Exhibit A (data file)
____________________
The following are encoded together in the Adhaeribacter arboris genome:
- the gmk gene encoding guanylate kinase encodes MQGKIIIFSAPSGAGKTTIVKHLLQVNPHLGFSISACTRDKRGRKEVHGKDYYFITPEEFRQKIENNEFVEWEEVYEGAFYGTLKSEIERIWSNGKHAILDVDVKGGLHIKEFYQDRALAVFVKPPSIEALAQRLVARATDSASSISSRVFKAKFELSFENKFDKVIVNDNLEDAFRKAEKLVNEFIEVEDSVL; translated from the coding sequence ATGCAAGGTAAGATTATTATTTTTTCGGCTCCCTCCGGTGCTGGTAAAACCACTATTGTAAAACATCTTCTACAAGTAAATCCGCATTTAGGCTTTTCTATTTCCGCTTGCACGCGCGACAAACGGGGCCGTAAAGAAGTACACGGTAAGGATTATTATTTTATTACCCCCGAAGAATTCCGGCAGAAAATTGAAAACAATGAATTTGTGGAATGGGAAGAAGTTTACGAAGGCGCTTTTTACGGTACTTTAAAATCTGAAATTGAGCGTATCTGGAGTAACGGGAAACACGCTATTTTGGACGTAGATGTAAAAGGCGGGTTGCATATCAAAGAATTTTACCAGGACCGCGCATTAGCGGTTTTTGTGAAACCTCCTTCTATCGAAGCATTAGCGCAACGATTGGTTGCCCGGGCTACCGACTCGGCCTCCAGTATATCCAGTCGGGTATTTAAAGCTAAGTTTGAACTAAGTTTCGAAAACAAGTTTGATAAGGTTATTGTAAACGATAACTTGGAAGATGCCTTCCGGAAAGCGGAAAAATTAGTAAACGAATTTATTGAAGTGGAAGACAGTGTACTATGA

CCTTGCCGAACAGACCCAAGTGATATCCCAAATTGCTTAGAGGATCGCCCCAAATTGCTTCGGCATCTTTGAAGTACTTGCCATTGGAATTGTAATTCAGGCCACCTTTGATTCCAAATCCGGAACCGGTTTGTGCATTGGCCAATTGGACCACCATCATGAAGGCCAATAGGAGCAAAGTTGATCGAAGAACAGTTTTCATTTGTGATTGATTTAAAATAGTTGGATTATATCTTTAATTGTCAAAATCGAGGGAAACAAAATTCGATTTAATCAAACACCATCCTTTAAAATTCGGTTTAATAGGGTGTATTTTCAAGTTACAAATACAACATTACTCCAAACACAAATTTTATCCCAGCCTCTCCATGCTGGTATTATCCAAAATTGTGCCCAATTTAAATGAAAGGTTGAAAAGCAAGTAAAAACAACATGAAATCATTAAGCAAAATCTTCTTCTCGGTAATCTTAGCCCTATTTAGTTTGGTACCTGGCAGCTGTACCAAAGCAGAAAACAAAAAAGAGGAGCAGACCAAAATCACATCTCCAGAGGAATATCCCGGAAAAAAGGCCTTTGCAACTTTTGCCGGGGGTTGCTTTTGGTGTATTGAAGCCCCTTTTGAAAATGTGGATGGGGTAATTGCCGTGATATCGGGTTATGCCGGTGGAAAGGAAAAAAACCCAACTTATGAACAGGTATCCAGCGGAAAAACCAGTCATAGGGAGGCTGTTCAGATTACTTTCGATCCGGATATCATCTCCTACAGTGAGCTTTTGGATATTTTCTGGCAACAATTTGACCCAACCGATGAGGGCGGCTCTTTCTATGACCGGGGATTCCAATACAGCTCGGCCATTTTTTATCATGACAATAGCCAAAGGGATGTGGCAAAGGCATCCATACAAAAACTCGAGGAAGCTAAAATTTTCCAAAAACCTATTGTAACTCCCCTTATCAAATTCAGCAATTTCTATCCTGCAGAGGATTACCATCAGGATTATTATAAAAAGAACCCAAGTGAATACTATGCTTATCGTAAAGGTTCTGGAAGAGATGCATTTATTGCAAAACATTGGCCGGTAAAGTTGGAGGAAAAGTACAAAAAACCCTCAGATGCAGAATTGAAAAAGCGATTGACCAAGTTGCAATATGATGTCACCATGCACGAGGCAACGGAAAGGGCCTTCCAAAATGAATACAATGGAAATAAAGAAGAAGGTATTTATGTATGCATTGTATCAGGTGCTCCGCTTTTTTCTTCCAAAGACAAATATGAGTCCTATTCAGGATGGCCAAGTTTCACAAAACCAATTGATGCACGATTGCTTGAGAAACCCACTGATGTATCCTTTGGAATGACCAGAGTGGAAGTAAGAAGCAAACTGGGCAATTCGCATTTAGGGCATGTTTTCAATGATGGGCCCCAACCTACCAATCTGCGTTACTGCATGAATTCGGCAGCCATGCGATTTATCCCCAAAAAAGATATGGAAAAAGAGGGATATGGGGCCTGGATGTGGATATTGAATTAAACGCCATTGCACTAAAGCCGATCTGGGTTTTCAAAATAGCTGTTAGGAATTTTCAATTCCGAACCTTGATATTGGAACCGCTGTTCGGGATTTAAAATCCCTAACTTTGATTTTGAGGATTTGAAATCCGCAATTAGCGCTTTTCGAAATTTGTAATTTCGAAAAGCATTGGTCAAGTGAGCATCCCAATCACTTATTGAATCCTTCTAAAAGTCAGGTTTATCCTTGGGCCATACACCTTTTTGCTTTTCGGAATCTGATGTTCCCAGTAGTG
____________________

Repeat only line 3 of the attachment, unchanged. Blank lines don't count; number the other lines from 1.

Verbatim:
CCTTGCCGAACAGACCCAAGTGATATCCCAAATTGCTTAGAGGATCGCCCCAAATTGCTTCGGCATCTTTGAAGTACTTGCCATTGGAATTGTAATTCAGGCCACCTTTGATTCCAAATCCGGAACCGGTTTGTGCATTGGCCAATTGGACCACCATCATGAAGGCCAATAGGAGCAAAGTTGATCGAAGAACAGTTTTCATTTGTGATTGATTTAAAATAGTTGGATTATATCTTTAATTGTCAAAATCGAGGGAAACAAAATTCGATTTAATCAAACACCATCCTTTAAAATTCGGTTTAATAGGGTGTATTTTCAAGTTACAAATACAACATTACTCCAAACACAAATTTTATCCCAGCCTCTCCATGCTGGTATTATCCAAAATTGTGCCCAATTTAAATGAAAGGTTGAAAAGCAAGTAAAAACAACATGAAATCATTAAGCAAAATCTTCTTCTCGGTAATCTTAGCCCTATTTAGTTTGGTACCTGGCAGCTGTACCAAAGCAGAAAACAAAAAAGAGGAGCAGACCAAAATCACATCTCCAGAGGAATATCCCGGAAAAAAGGCCTTTGCAACTTTTGCCGGGGGTTGCTTTTGGTGTATTGAAGCCCCTTTTGAAAATGTGGATGGGGTAATTGCCGTGATATCGGGTTATGCCGGTGGAAAGGAAAAAAACCCAACTTATGAACAGGTATCCAGCGGAAAAACCAGTCATAGGGAGGCTGTTCAGATTACTTTCGATCCGGATATCATCTCCTACAGTGAGCTTTTGGATATTTTCTGGCAACAATTTGACCCAACCGATGAGGGCGGCTCTTTCTATGACCGGGGATTCCAATACAGCTCGGCCATTTTTTATCATGACAATAGCCAAAGGGATGTGGCAAAGGCATCCATACAAAAACTCGAGGAAGCTAAAATTTTCCAAAAACCTATTGTAACTCCCCTTATCAAATTCAGCAATTTCTATCCTGCAGAGGATTACCATCAGGATTATTATAAAAAGAACCCAAGTGAATACTATGCTTATCGTAAAGGTTCTGGAAGAGATGCATTTATTGCAAAACATTGGCCGGTAAAGTTGGAGGAAAAGTACAAAAAACCCTCAGATGCAGAATTGAAAAAGCGATTGACCAAGTTGCAATATGATGTCACCATGCACGAGGCAACGGAAAGGGCCTTCCAAAATGAATACAATGGAAATAAAGAAGAAGGTATTTATGTATGCATTGTATCAGGTGCTCCGCTTTTTTCTTCCAAAGACAAATATGAGTCCTATTCAGGATGGCCAAGTTTCACAAAACCAATTGATGCACGATTGCTTGAGAAACCCACTGATGTATCCTTTGGAATGACCAGAGTGGAAGTAAGAAGCAAACTGGGCAATTCGCATTTAGGGCATGTTTTCAATGATGGGCCCCAACCTACCAATCTGCGTTACTGCATGAATTCGGCAGCCATGCGATTTATCCCCAAAAAAGATATGGAAAAAGAGGGATATGGGGCCTGGATGTGGATATTGAATTAAACGCCATTGCACTAAAGCCGATCTGGGTTTTCAAAATAGCTGTTAGGAATTTTCAATTCCGAACCTTGATATTGGAACCGCTGTTCGGGATTTAAAATCCCTAACTTTGATTTTGAGGATTTGAAATCCGCAATTAGCGCTTTTCGAAATTTGTAATTTCGAAAAGCATTGGTCAAGTGAGCATCCCAATCACTTATTGAATCCTTCTAAAAGTCAGGTTTATCCTTGGGCCATACACCTTTTTGCTTTTCGGAATCTGATGTTCCCAGTAGTG